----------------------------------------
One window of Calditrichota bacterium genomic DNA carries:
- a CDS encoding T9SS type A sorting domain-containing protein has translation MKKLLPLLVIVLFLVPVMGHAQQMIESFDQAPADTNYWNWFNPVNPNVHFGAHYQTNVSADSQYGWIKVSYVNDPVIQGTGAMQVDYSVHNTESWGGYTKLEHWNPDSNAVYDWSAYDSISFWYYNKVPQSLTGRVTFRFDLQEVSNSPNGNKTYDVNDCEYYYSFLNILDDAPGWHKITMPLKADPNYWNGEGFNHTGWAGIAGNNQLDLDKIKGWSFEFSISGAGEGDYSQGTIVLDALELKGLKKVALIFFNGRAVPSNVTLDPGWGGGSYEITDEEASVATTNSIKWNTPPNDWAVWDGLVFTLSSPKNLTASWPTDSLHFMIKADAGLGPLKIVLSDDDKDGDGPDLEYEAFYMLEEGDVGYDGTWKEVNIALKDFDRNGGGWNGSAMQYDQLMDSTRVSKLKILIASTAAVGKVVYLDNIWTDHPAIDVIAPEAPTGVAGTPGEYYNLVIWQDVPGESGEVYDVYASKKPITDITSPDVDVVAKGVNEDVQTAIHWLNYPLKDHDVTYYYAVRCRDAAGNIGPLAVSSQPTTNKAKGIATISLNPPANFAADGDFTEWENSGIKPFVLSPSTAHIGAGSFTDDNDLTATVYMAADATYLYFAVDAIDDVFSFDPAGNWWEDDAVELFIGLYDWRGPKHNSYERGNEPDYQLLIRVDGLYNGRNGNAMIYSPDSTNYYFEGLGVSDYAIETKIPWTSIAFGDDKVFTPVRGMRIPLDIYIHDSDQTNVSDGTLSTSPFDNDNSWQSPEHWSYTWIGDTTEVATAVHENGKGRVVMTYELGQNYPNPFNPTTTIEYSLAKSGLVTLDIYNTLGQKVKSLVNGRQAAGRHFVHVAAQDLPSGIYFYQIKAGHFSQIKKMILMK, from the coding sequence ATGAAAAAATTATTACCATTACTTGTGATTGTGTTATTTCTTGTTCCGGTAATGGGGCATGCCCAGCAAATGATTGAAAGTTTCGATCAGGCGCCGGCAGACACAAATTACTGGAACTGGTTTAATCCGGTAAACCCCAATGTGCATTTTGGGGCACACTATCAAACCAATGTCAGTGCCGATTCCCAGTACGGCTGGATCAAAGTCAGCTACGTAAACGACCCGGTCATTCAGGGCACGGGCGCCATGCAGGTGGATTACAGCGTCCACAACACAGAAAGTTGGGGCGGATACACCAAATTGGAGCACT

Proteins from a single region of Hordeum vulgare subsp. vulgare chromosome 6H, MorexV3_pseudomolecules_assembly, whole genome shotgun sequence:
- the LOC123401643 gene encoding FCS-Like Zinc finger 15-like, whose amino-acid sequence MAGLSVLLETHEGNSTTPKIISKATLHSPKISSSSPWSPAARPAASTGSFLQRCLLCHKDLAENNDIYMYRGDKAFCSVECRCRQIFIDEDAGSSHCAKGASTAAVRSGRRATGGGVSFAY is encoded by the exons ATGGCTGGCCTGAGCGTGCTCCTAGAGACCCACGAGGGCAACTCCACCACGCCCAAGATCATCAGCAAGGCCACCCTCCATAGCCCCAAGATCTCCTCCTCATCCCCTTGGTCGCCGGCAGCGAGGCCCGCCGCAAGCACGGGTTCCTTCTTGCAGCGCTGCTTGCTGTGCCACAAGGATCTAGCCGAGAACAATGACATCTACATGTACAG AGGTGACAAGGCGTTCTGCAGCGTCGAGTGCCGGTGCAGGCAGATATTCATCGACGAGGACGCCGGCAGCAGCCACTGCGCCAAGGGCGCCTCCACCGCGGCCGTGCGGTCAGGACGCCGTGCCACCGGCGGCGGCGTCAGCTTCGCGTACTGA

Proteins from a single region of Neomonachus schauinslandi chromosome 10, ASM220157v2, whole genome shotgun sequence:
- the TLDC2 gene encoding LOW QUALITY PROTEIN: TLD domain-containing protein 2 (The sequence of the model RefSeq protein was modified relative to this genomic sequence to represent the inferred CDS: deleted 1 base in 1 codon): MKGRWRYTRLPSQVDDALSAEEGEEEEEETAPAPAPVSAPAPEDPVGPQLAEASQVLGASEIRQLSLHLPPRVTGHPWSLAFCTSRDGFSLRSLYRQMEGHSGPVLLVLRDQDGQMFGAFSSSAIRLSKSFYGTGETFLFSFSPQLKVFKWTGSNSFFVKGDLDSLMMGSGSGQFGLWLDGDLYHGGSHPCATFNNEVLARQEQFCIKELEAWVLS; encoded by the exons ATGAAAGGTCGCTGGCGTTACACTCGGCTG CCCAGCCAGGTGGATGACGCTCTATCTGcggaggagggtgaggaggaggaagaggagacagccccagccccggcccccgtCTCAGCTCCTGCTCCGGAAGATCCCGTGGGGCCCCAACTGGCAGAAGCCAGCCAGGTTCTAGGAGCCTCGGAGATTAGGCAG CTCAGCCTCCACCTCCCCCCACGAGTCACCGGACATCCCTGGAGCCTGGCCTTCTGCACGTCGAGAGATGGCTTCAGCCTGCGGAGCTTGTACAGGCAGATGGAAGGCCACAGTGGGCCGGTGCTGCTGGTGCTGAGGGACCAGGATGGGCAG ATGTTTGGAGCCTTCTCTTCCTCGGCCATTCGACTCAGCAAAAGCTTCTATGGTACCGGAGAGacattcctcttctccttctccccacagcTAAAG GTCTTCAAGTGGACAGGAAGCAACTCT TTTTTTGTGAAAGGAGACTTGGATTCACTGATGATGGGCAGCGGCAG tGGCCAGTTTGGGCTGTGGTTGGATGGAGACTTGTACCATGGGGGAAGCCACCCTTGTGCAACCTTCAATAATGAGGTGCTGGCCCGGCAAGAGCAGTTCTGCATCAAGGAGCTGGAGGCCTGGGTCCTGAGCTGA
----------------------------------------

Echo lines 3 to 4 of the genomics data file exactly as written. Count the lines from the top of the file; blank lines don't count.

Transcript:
Proteins from a single region of Hordeum vulgare subsp. vulgare chromosome 6H, MorexV3_pseudomolecules_assembly, whole genome shotgun sequence:
- the LOC123401643 gene encoding FCS-Like Zinc finger 15-like, whose amino-acid sequence MAGLSVLLETHEGNSTTPKIISKATLHSPKISSSSPWSPAARPAASTGSFLQRCLLCHKDLAENNDIYMYRGDKAFCSVECRCRQIFIDEDAGSSHCAKGASTAAVRSGRRATGGGVSFAY is encoded by the exons ATGGCTGGCCTGAGCGTGCTCCTAGAGACCCACGAGGGCAACTCCACCACGCCCAAGATCATCAGCAAGGCCACCCTCCATAGCCCCAAGATCTCCTCCTCATCCCCTTGGTCGCCGGCAGCGAGGCCCGCCGCAAGCACGGGTTCCTTCTTGCAGCGCTGCTTGCTGTGCCACAAGGATCTAGCCGAGAACAATGACATCTACATGTACAG AGGTGACAAGGCGTTCTGCAGCGTCGAGTGCCGGTGCAGGCAGATATTCATCGACGAGGACGCCGGCAGCAGCCACTGCGCCAAGGGCGCCTCCACCGCGGCCGTGCGGTCAGGACGCCGTGCCACCGGCGGCGGCGTCAGCTTCGCGTACTGA